WASHINGTON, D.C. -- Being an insomniac, I read many of the works of the country's leading political scientists and academic historians at bedtime. Believe me, a thick book on voting patterns among the homeless in Brooklyn Heights or one by a leading historian about homosexuality among 17th-century slave traders in the Caribbean is more certain to induce sleep than a whole bottle of Seconol, though the barbiturate is arguably less deleterious to one's health.
At any rate, I read a lot of academic stuff, but I have yet to come across a book that tells us much about the intellectual and psychological make-up of the politician. This, I believe, is because so many of our politicians are too weird even for an American academic to contemplate.
There was a day when the candidate for high office was occasionally quite normal. Harry Truman was normal, with touches of greatness. We all know that Winston Churchill began his morning with a light whiskey. Actually, President Truman did the same, after a brisk walk. Now that is my idea of a great man.
There are no Harry Trumans seeking high office in the Democratic Party today. The closest approximation to a Truman in terms of political beliefs is Sen. Joseph Lieberman, and his candidacy is in trouble. Just the other day, he had to sound the alarm against his fastest rising competitor, Dr. Howard Dean.
Very few people know much about Dean because he comes from such remote environs. He was governor of Vermont -- or was it New Hampshire, or was it Liechtenstein? I knew him for years on a television show we did in Montreal, and I could never get his point of origin quite right.
At any rate, I did know him. We would tape several shows every few weekends for a series called "The Editors." As he was not an editor, I also tended to doubt that he was a governor, and I had absolutely no faith in his claim to being a doctor. He looked like a used-car salesman to me, and he still does. Perhaps that is why he is doing so well among rank-and-file Democrats in Iowa. When they meet him in Waterloo, I expect as many ask him what he thinks of the new Ford pickup as ask him what he thinks of the Federal Reserve Board's plans for interest rates.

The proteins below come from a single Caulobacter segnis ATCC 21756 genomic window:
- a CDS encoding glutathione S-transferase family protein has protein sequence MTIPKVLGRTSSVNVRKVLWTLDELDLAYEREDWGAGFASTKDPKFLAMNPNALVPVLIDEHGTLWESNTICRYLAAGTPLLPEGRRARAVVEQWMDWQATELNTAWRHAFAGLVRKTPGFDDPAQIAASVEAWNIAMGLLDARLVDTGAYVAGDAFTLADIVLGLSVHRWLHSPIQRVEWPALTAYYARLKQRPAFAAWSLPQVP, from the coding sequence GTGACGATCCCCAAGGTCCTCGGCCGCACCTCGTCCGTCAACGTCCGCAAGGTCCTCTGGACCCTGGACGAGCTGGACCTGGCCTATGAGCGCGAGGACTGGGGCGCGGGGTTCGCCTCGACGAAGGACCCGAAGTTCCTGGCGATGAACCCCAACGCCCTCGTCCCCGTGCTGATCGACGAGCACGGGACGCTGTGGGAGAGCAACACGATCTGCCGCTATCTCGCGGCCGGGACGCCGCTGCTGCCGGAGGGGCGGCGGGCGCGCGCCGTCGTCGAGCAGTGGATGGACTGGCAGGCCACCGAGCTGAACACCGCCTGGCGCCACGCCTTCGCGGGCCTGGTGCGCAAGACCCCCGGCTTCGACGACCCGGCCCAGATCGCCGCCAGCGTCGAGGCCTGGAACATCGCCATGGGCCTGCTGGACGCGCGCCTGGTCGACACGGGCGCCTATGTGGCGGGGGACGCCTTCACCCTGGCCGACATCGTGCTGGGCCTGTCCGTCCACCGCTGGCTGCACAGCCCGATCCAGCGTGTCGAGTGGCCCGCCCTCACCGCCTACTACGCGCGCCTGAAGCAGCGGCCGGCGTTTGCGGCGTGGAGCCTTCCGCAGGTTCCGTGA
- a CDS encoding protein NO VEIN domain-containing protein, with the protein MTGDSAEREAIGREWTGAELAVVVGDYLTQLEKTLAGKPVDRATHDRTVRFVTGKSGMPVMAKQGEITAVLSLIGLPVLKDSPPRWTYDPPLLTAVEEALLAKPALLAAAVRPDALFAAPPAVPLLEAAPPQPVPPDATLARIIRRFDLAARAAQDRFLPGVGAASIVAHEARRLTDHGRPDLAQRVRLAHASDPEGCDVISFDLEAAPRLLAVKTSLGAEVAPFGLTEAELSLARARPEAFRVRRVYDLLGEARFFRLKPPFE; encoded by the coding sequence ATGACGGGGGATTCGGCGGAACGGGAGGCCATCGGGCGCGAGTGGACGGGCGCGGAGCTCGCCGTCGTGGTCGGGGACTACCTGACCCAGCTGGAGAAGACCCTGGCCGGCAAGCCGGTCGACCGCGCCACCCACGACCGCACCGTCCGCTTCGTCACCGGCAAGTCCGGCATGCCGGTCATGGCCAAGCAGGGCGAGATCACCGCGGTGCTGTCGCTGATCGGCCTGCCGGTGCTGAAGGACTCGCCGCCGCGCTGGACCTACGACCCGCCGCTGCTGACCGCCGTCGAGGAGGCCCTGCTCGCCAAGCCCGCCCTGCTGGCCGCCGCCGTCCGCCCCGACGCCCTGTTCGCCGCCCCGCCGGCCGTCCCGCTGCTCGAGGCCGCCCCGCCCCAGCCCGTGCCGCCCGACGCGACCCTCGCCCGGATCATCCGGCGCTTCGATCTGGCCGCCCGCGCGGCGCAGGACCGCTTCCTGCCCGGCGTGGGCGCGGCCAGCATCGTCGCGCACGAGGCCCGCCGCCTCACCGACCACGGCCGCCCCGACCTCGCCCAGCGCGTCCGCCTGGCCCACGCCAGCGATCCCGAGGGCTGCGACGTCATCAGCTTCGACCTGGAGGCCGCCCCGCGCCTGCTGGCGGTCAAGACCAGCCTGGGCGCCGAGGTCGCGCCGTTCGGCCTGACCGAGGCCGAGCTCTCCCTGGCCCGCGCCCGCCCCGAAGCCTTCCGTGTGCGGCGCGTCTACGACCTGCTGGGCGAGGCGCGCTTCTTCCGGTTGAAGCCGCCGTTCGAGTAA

At our tapings of the "The Editors," he always met me head on. Whatever we discussed, he met me head on. This is because I am a conservative Republican, and he is a party-line Democrat. He is not a left-winger or even much of a dove. He simply takes the position that works for Democrats with Democratic activists.
My support for tax cuts is based on the evidence that tax cuts encourage economic growth. Dean's position was based on opposing me. I have a position on a forceful foreign policy based on the evidence that such a foreign policy protects American security. Dean's position was based on opposing me. I was against Bill Clinton because I thought he was a menace to the rule of law. ean's position was based on opposing me. I was occasionally wrong. Dean was always wrong -- even when I was wrong. In sum, he has no independently arrived at ideas, just opposition to Republicans.
That explains his success with the rank-and-file Democrats. The reason Dean is at the front of the Democratic pack now is that he is the most vehement opponent of Republicans. This is what rallies Democratic primary voters: opposition to Republicans.
They have come to oppose the Iraq war not because they have any affection for Saddam Hussein but because the Republicans favored the war. They are against tax cuts because the Republicans are for them. This is what the Democratic Party's faithful have declined into, the party of opposition.
The Democratic Party has declined to the lowest percentage of the electorate in decades, 33 percent. The Republican Party is now the leading party. So what do Dean and his fellow candidates call the leading party in the country, "far-right"?
Now Dean's candidacy has induced Lieberman to warn that his anti-tax position and antiwar position threaten to render the Democratic Party the party of the left, an unelectable position in modern American politics. Lieberman, though the Democrats' vice presidential candidate in 2000, is floundering with Democratic primary voters while remaining popular among with the general electorate.
That tells us much about the kind of angry partisans that turn out for Democratic primaries. If any Democrat running for the presidency can lay claim to the great Democratic tradition of Truman -- and, for that matter, of Franklin Roosevelt -- it is Lieberman. He has ideas and persuasive reasons for holding them. He is for a strong foreign policy and balanced trade policies, and against repealing tax cuts. He opposes the Republicans not out of anger but out of principle and policy. His campaign has been statesmanlike, though I doubt he begins his day with a whiskey. Yet he is being swept aside by Dean, whose boast is that he is the angriest of all Democratic candidates.
The Democratic Party, at least as represented in its primaries, is the party of superior anger. Somehow, they still call themselves liberal.